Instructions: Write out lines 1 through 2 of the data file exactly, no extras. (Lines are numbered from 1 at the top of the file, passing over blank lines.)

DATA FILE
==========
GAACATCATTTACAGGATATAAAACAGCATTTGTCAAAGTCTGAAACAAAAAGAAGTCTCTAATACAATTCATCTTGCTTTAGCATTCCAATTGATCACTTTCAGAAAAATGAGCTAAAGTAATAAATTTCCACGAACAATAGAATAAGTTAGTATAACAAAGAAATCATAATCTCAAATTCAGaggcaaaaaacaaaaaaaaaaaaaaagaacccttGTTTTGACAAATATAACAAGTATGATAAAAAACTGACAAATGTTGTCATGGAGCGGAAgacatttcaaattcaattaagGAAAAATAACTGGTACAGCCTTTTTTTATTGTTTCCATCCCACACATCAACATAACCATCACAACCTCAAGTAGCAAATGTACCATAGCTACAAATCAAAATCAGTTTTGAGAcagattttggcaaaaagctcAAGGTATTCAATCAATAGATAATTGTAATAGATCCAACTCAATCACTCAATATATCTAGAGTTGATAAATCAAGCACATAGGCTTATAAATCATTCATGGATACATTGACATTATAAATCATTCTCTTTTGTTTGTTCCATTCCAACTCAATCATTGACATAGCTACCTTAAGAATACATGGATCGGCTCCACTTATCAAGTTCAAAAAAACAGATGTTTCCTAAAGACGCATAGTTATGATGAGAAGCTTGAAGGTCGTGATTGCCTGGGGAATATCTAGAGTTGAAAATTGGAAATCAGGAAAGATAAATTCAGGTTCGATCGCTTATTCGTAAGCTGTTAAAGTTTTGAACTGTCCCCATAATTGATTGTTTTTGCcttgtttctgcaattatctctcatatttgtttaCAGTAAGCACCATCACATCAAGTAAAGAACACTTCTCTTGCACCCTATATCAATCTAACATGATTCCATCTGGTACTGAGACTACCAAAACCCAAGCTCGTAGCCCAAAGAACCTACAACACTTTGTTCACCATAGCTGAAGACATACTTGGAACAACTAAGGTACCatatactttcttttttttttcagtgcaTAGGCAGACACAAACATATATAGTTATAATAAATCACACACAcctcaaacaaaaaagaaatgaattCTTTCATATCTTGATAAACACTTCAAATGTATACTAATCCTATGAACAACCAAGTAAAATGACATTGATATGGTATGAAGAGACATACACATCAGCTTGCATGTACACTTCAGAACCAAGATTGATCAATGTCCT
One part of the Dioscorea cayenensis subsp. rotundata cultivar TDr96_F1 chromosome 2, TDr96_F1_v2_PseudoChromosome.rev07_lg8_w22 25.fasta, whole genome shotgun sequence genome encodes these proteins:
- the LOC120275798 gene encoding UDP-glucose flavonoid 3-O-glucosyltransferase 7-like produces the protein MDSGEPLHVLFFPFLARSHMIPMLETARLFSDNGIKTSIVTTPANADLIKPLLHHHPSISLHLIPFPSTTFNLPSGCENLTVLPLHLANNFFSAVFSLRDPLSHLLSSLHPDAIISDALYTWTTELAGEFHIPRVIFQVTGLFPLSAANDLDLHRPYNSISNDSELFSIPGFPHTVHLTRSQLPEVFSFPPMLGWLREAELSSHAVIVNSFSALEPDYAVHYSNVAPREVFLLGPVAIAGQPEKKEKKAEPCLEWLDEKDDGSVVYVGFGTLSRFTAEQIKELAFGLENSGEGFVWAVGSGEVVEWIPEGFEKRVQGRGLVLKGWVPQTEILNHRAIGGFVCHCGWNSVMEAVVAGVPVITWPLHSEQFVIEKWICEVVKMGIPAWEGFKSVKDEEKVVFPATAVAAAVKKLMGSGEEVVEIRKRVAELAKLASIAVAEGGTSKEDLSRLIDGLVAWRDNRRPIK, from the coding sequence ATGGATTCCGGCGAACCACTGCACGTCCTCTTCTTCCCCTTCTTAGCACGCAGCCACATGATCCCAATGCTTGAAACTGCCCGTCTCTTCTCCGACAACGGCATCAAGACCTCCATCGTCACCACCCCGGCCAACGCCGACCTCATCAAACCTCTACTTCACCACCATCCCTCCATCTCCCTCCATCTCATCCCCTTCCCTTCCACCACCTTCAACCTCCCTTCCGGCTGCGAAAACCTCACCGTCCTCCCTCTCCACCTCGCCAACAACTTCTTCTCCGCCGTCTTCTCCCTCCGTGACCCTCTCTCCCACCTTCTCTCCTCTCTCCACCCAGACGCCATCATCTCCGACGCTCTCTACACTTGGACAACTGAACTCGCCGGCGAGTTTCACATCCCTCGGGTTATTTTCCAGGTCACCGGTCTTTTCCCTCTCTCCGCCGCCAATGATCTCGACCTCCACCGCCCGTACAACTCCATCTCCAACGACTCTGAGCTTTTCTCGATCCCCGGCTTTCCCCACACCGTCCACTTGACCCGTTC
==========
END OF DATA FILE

GAACATCATTTACAGGATATAAAACAGCATTTGTCAAAGTCTGAAACAAAAAGAAGTCTCTAATACAATTCATCTTGCTTTAGCATTCCAATTGATCACTTTCAGAAAAATGAGCTAAAGTAATAAATTTCCACGAACAATAGAATAAGTTAGTATAACAAAGAAATCATAATCTCAAATTCAGaggcaaaaaacaaaaaaaaaaaaaaagaacccttGTTTTGACAAATATAACAAGTATGATAAAAAACTGACAAATGTTGTCATGGAGCGGAAgacatttcaaattcaattaagGAAAAATAACTGGTACAGCCTTTTTTTATTGTTTCCATCCCACACATCAACATAACCATCACAACCTCAAGTAGCAAATGTACCATAGCTACAAATCAAAATCAGTTTTGAGAcagattttggcaaaaagctcAAGGTATTCAATCAATAGATAATTGTAATAGATCCAACTCAATCACTCAATATATCTAGAGTTGATAAATCAAGCACATAGGCTTATAAATCATTCATGGATACATTGACATTATAAATCATTCTCTTTTGTTTGTTCCATTCCAACTCAATCATTGACATAGCTACCTTAAGAATACATGGATCGGCTCCACTTATCAAGTTCAAAAAAACAGATGTTTCCTAAAGACGCATAGTTATGATGAGAAGCTTGAAGGTCGTGATTGCCTGGGGAATATCTAGAGTTGAAAATTGGAAATCAGGAAAGATAAATTCAGGTTCGATCGCTTATTCGTAAGCTGTTAAAGTTTTGAACTGTCCCCATAATTGATTGTTTTTGCcttgtttctgcaattatctctcatatttgtttaCAGTAAGCACCATCACATCAAGTAAAGAACACTTCTCTTGCACCCTATATCAATCTAACATGATTCCATCTGGTACTGAGACTACCAAAACCCAAGCTCGTAGCCCAAAGAACCTACAACACTTTGTTCACCATAGCTGAAGACATACTTGGAACAACTAAGGTACCatatactttcttttttttttcagtgcaTAGGCAGACACAAACATATATAGTTATAATAAATCACACACAcctcaaacaaaaaagaaatgaattCTTTCATATCTTGATAAACACTTCAAATGTATACTAATCCTATGAACAACCAAGTAAAATGACATTGATATGGTATGAAGAGACATACACATCAGCTTGCATGTACACTTCAGAACCAAGATTGATCAATGTCCT
One part of the Dioscorea cayenensis subsp. rotundata cultivar TDr96_F1 chromosome 2, TDr96_F1_v2_PseudoChromosome.rev07_lg8_w22 25.fasta, whole genome shotgun sequence genome encodes these proteins: